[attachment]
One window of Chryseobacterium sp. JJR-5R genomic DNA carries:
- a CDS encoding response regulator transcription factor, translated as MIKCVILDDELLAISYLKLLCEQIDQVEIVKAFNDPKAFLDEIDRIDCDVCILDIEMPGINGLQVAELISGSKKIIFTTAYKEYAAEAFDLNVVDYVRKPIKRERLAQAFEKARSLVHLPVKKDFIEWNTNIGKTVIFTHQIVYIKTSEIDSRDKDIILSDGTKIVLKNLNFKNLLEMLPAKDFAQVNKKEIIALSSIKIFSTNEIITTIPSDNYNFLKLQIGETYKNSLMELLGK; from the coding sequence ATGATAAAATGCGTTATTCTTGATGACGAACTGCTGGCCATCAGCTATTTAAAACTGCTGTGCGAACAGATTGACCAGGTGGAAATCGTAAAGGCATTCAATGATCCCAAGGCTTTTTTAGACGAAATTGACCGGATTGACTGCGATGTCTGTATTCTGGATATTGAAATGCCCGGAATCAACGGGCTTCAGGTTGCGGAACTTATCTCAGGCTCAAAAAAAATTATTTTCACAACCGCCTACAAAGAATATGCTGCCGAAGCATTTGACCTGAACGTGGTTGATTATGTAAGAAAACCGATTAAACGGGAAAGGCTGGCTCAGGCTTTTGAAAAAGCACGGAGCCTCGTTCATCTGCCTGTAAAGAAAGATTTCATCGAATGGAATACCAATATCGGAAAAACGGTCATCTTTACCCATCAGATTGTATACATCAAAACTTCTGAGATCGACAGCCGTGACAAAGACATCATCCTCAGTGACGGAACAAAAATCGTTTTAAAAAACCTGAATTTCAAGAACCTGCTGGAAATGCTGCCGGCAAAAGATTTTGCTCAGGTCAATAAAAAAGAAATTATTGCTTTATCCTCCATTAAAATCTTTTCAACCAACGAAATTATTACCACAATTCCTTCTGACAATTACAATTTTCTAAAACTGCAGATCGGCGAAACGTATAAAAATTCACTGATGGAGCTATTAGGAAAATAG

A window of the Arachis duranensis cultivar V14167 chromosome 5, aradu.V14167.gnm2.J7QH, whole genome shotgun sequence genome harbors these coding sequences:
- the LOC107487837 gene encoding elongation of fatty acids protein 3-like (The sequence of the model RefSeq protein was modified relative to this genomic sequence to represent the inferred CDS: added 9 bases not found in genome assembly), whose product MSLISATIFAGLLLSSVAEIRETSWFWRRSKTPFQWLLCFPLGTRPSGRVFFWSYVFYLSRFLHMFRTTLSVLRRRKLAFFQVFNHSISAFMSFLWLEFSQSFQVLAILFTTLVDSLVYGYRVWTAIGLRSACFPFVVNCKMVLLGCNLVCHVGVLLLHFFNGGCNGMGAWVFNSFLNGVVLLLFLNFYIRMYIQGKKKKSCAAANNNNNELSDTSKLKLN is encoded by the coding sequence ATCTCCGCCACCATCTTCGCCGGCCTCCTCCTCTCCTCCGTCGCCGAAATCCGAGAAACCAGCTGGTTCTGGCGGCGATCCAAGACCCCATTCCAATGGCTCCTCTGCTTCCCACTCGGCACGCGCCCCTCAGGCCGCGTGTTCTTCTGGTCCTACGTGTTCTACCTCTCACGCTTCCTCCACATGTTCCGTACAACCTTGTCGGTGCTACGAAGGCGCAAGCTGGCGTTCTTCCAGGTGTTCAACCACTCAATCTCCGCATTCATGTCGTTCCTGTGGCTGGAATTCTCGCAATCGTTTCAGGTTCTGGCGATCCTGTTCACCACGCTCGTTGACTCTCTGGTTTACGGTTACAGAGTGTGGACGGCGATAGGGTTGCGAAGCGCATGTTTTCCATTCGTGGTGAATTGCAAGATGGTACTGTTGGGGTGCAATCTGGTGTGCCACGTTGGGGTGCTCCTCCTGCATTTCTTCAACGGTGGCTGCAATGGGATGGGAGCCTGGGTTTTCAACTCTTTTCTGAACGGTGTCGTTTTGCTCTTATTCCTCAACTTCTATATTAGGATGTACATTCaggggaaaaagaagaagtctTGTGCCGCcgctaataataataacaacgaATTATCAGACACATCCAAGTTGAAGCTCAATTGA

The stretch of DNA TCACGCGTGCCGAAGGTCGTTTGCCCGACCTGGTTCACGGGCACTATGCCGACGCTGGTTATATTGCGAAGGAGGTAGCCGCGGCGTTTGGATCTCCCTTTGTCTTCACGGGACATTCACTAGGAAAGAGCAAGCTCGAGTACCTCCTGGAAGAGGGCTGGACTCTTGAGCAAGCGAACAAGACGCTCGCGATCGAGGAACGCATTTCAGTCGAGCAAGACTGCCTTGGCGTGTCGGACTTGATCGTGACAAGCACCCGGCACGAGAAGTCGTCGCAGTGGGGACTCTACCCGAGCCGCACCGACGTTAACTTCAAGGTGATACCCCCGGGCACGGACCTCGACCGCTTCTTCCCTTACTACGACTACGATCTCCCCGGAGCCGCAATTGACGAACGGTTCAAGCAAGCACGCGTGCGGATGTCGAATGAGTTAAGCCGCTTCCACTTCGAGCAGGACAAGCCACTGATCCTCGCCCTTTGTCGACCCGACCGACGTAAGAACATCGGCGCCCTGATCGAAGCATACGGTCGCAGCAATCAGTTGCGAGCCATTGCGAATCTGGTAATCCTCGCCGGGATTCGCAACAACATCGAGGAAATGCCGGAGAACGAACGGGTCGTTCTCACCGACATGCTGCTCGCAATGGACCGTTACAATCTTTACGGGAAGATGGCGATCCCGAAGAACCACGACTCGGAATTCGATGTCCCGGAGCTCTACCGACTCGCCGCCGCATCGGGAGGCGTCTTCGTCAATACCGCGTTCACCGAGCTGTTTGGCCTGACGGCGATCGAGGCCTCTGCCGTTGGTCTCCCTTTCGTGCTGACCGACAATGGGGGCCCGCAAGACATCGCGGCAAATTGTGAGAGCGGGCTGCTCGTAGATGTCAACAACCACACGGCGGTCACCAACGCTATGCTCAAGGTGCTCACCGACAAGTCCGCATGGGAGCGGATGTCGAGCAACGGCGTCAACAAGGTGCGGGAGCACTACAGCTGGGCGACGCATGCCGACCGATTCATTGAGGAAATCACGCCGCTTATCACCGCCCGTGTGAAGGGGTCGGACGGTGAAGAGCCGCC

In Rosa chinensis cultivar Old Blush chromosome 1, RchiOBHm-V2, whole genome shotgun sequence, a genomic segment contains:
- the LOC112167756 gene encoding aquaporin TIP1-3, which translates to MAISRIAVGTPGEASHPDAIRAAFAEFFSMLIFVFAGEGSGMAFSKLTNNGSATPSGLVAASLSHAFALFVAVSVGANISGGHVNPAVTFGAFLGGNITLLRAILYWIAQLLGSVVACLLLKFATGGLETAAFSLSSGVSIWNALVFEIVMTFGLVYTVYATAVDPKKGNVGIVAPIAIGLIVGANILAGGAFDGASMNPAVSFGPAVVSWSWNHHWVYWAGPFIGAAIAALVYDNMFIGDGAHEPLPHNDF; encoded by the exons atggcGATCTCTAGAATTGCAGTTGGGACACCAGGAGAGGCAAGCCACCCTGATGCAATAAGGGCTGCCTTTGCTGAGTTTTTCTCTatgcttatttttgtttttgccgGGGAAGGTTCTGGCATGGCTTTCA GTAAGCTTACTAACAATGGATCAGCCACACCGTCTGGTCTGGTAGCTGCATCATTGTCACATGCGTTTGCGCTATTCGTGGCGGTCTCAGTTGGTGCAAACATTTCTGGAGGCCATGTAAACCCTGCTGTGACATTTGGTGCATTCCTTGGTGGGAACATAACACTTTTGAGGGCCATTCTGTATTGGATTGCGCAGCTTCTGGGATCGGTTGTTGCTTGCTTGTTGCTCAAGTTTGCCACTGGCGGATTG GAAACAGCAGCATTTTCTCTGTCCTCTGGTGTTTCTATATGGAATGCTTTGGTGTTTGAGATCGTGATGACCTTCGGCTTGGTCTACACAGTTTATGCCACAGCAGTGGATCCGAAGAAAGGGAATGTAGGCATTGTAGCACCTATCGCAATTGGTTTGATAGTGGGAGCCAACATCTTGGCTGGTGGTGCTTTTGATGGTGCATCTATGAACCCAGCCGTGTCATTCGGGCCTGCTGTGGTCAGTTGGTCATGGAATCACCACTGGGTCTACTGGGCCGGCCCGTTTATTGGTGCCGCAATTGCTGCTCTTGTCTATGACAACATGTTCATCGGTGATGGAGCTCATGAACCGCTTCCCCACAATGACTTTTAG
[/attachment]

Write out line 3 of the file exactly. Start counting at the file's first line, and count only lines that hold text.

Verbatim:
A window of the Arachis duranensis cultivar V14167 chromosome 5, aradu.V14167.gnm2.J7QH, whole genome shotgun sequence genome harbors these coding sequences: